12-2 Breakeven comparisons—Algebraic Given the price and cost data shown in the accompanying table for each of the three firms, F, G, and H, answer the following questions.
Sale price per unit
Variable operating cost per unit
Fixed operating cost
What is the operating breakeven point in units for each firm?
How would you rank these firms in terms of their risk?
12-6 Breakeven point—Changing costs/revenues JWG Company publishes Creative Crosswords. Last year the book of puzzles sold for $10 with variable operating cost per book of $8 and fixed operating costs of $40,000. How many books must JWG sell this year to achieve the breakeven point for the stated operating costs, given the following different circumstances?
All figures remain the same as for last year. Fixed operating costs increase to $44,000; all other figures remain the same. The selling price increases to $10.50; all costs remain the same as for last year. Variable operating cost per book increases to $8.50; all other figures remain the same.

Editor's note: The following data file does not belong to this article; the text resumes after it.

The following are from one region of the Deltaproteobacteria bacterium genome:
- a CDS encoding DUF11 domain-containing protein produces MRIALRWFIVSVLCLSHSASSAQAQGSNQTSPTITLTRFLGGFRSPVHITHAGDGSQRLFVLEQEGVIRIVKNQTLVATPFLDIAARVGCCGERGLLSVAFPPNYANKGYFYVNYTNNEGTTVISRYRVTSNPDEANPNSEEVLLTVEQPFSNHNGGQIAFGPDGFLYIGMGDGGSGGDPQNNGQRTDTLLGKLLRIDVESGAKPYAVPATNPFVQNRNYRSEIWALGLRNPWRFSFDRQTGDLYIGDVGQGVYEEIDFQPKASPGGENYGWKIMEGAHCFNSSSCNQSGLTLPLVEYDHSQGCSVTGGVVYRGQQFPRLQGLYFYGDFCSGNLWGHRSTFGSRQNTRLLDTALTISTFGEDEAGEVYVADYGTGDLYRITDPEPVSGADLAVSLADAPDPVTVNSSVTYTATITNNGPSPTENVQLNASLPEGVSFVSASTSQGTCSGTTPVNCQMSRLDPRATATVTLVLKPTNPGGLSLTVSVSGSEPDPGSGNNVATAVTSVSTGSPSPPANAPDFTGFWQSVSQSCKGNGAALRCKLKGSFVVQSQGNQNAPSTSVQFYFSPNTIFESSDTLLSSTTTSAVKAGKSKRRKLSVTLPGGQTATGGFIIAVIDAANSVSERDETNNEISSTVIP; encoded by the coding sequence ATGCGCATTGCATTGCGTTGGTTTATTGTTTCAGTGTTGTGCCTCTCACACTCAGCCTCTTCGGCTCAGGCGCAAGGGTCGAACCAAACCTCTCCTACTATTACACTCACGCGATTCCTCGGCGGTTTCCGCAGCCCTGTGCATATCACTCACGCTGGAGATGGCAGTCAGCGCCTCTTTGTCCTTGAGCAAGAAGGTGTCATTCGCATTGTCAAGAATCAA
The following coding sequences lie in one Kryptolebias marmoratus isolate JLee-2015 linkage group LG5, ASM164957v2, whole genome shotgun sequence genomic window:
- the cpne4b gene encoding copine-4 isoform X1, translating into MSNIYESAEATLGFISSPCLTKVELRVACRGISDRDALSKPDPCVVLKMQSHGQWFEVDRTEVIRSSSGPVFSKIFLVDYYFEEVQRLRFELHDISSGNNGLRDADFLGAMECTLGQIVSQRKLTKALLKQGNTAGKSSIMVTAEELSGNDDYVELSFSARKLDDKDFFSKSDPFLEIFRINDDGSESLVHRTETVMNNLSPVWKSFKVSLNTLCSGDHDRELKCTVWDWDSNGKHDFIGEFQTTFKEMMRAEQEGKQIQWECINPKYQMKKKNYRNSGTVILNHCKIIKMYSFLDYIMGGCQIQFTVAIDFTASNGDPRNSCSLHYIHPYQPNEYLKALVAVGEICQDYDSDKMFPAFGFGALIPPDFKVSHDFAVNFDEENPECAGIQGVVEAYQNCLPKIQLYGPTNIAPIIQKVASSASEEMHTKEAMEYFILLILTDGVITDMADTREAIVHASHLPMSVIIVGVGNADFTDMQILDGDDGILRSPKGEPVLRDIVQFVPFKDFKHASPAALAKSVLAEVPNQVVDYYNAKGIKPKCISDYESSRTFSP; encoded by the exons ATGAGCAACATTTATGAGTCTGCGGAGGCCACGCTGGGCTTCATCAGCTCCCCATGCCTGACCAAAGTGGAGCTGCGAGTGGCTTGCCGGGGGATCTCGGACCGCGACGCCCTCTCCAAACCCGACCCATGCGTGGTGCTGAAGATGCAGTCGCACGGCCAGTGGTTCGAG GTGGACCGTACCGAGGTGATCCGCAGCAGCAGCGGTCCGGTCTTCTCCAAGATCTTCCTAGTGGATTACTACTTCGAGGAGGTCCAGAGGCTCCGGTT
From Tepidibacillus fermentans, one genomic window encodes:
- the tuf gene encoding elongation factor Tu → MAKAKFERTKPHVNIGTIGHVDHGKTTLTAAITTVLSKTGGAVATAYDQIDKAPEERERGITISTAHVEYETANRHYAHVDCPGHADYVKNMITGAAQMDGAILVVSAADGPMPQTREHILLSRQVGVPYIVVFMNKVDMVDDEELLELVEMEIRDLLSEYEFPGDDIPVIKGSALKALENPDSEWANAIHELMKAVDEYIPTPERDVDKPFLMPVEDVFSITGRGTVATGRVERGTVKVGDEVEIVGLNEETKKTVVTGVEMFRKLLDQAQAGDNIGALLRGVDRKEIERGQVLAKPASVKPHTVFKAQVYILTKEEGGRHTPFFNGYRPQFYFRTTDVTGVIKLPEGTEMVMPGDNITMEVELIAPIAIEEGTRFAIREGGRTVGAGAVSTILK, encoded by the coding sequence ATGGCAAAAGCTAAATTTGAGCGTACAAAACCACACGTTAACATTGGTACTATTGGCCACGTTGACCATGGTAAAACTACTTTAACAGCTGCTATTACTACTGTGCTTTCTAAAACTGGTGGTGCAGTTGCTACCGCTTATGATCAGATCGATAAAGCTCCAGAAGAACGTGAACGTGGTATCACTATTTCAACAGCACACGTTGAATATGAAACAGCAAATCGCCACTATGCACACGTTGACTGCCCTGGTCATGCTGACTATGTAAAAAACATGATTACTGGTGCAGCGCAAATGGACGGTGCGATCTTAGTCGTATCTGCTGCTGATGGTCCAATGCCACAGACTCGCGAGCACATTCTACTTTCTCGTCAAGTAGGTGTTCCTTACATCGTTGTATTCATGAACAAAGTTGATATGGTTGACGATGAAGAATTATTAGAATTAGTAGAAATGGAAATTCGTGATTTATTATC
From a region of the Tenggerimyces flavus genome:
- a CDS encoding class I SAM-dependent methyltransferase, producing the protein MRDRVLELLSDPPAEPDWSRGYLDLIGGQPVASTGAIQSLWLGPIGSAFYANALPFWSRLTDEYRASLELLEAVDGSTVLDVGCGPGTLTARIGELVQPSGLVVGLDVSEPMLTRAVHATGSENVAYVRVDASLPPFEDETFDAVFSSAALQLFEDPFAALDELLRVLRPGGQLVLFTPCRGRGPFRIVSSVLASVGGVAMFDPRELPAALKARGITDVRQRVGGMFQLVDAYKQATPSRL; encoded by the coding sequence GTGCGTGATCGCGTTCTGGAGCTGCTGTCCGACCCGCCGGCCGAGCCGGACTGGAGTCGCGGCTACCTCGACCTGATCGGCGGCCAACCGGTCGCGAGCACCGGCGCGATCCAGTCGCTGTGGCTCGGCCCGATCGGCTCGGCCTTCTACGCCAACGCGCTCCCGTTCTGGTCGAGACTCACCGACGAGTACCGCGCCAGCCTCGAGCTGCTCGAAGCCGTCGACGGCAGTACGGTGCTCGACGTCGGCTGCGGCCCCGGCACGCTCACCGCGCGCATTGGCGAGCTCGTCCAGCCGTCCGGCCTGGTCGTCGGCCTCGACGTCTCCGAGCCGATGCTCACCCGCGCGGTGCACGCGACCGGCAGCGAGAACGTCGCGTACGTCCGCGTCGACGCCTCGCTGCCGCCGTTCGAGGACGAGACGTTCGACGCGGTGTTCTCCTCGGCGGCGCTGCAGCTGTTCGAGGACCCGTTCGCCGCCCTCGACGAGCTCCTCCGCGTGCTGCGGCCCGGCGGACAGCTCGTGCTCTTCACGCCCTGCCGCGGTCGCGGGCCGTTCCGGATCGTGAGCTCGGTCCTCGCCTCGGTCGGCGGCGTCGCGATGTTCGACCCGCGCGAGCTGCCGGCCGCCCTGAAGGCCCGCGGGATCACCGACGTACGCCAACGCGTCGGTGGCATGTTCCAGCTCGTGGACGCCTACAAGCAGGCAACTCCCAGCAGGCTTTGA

What conclusions about the operating breakeven point can be drawn from your answers?
12-8 EBIT sensitivity Stewart Industries sells its finished product for $9 per unit. Its fixed operating costs are $20,000, and the variable operating cost per unit is $5.
Calculate the firm’s earnings before interest and taxes (EBIT) for sales of 10,000 units. Calculate the firm’s EBIT for sales of 8,000 and 12,000 units, respectively. Calculate the percentage changes in sales (from the 10,000-unit base level) and associated percentage changes in EBIT for the shifts in sales indicated in part b.
On the basis of your findings in part c, comment on the sensitivity of changes in EBIT in response to changes in sales.
P-4 Future values For each of the cases shown in the following table, calculate the future value of the single cash flow deposited today that will be available at the end of the deposit period if the interest is compounded annually at the rate specified over the given period.
Single cash flow
Deposit period (years)
P-11 Present values For each of the cases shown in the following table, calculate the present value of the cash flow, discounting at the rate given and assuming that the cash flow is received at the end of the period noted.
Single cash flow
End of period (years)